With some of the finest fishing grounds in the Atlantic and the English Channel, cappuccino-colored cows legendary for the richness of their milk, and a breed of potato so special it’s known as Royal, it’s no wonder the island of Jersey has been named a gastronomic hotspot by Britain’s prestigious dining-out bible, The Good Food Guide.
Jersey, like its neighboring channel island of Guernsey, is a British Crown Dependency but geographically lies far closer to France, off whose northwest coast it’s perched. Part of the Kingdom of Normandy until 1204, the island’s French heritage can still be seen in its place names, château-style homes, and delicious fare (think, croissants baked with pure Jersey butter).
Eat Like a Local
Life on Jersey, however, is slower than in both France and England, which is what drew Will Holland, chef at the Ocean restaurant in The Atlantic Hotel, to move here four years ago. “Jersey offers great work-life balance,” he explains, “not to mention that Channel Island produce is a dream for any chef.”
At Ocean, Holland is famed for his hand-churned seaweed butter (straight from those Jersey cows, of course) served with homemade sourdough, which has island-brewed ale in the starter. Other highlights include locally caught sea bass—“the finest I’ve ever tasted,” he says—accompanied by a vanilla sauce, and miniature crab cakes to go along with the Jersey crab salad, a favorite summer starter at the restaurant.
Jersey offers great work-life balance, not to mention produce that’s a dream for any chef—Will Holland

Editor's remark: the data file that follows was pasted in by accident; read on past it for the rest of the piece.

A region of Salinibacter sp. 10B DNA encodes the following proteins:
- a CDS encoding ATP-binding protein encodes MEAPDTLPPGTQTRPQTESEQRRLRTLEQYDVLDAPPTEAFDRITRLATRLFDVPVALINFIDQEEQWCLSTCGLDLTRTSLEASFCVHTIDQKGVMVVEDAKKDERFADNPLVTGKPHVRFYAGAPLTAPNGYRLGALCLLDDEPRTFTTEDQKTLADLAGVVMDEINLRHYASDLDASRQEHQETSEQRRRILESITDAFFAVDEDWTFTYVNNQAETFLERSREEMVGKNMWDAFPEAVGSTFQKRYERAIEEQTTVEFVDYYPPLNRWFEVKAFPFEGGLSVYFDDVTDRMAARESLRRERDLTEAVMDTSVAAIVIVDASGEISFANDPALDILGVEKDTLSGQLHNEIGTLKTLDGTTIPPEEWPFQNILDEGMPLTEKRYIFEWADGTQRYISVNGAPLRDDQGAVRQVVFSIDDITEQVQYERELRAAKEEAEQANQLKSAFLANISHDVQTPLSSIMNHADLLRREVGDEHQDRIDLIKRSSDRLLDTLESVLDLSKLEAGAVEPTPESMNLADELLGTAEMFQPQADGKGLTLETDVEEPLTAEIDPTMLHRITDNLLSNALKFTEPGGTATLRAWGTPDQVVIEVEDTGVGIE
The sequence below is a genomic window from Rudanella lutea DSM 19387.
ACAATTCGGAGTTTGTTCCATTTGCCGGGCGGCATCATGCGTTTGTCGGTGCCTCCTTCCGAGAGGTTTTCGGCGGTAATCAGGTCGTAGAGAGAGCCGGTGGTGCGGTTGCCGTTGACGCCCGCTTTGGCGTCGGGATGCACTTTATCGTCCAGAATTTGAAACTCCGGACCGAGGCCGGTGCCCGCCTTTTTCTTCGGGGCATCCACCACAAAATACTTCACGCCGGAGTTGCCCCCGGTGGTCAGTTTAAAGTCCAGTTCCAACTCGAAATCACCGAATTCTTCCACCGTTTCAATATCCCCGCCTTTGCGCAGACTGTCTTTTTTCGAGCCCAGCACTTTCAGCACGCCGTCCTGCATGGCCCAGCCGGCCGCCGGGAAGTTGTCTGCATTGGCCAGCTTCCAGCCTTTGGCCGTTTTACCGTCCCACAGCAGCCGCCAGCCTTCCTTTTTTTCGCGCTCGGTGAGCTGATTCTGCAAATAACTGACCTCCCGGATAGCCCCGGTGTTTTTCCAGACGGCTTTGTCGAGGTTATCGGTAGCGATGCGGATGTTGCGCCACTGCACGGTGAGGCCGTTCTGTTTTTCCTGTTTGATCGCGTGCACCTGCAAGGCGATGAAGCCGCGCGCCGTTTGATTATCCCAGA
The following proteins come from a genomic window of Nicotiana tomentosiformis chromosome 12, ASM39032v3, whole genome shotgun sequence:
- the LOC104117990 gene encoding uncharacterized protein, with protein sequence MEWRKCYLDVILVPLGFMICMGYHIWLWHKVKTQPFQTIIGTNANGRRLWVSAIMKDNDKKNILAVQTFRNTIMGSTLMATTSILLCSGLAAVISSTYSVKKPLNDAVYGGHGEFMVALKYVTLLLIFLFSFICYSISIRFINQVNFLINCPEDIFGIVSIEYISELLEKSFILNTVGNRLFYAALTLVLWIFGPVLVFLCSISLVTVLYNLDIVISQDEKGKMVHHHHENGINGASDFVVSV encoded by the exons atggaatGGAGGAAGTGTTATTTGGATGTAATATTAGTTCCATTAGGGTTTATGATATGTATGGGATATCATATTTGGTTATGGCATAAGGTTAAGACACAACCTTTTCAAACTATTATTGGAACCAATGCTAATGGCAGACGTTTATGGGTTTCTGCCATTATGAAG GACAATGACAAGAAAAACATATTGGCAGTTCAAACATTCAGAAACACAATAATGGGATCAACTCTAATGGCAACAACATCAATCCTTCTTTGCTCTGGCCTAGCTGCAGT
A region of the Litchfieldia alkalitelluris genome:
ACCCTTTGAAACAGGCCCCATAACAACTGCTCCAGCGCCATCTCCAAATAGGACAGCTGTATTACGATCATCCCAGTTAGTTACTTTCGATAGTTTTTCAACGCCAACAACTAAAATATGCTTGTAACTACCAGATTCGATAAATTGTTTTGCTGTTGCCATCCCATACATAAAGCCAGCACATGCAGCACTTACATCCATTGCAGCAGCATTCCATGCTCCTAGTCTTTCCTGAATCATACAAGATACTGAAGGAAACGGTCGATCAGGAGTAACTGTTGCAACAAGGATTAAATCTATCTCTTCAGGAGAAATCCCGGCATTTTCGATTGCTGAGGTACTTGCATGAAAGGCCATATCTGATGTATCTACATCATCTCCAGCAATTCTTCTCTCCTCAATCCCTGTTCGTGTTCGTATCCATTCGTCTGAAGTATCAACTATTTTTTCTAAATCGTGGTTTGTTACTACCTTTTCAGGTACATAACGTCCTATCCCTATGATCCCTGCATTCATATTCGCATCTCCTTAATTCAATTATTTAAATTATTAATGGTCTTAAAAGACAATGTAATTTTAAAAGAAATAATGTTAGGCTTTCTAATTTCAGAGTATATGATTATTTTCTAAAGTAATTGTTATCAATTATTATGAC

When it’s time to enjoy the “life” part of that work-life balance, Holland recommends exploring St. Helier. The capital of the island, and its only real town, is worth a daytime visit for its colorful covered market packed with local produce and fish halls.
If you’re in the mood for casual eats, Holland points to The Hungry Man—a food stall that’s a firm favorite with locals, and which few visitors discover. A fixture on the island since 1947, here you’ll find fresh crab sandwiches to enjoy at one of a handful of rustic tables overlooking picturesque Rozel Bay on the northeastern tip of the island.
Rozel sits on a diagonal from beautiful St. Brelade, the south-westernmost island parish. According to Steven Hunt, director of Hunt Estates, the most desirable properties in Jersey can be found between these two bays—in the countryside that’s dotted with pink granite farmhouses, as well as along the Channel Island’s coastal perimeter.
“Demand is very high for both oceanfront property and the hidden-away inland estates valued for their extreme privacy,” says the Jersey native, as we step into one such estate with lavish grounds, including a lawned amphitheater that is perfectly placed for guests to enjoy an intimate concert on the wraparound terrace overlooking the sea.
Jersey is particularly sought after by high-net-worth individuals, not only for its flower-bedecked beauty and plethora of vast mansions with gardens the size of parks, but also its generous tax structure, explains Hunt. There is no capital gains or inheritance tax and income tax is fixed at 20 percent.
However, residency qualifications for the Channel Island are strict, requiring proof of annual income of at least £725,000 (just over $ 1million) or a license granted to those with essential skills that are in short supply in Jersey, including lawyers, bankers, and medical or health service professionals. And investment potential is limited by a share-transfer process designed to prioritize housing for locals, Hunt adds.
Demand is very high for both oceanfront property, and the hidden-away inland estates valued for their extreme privacy—Steven Hunt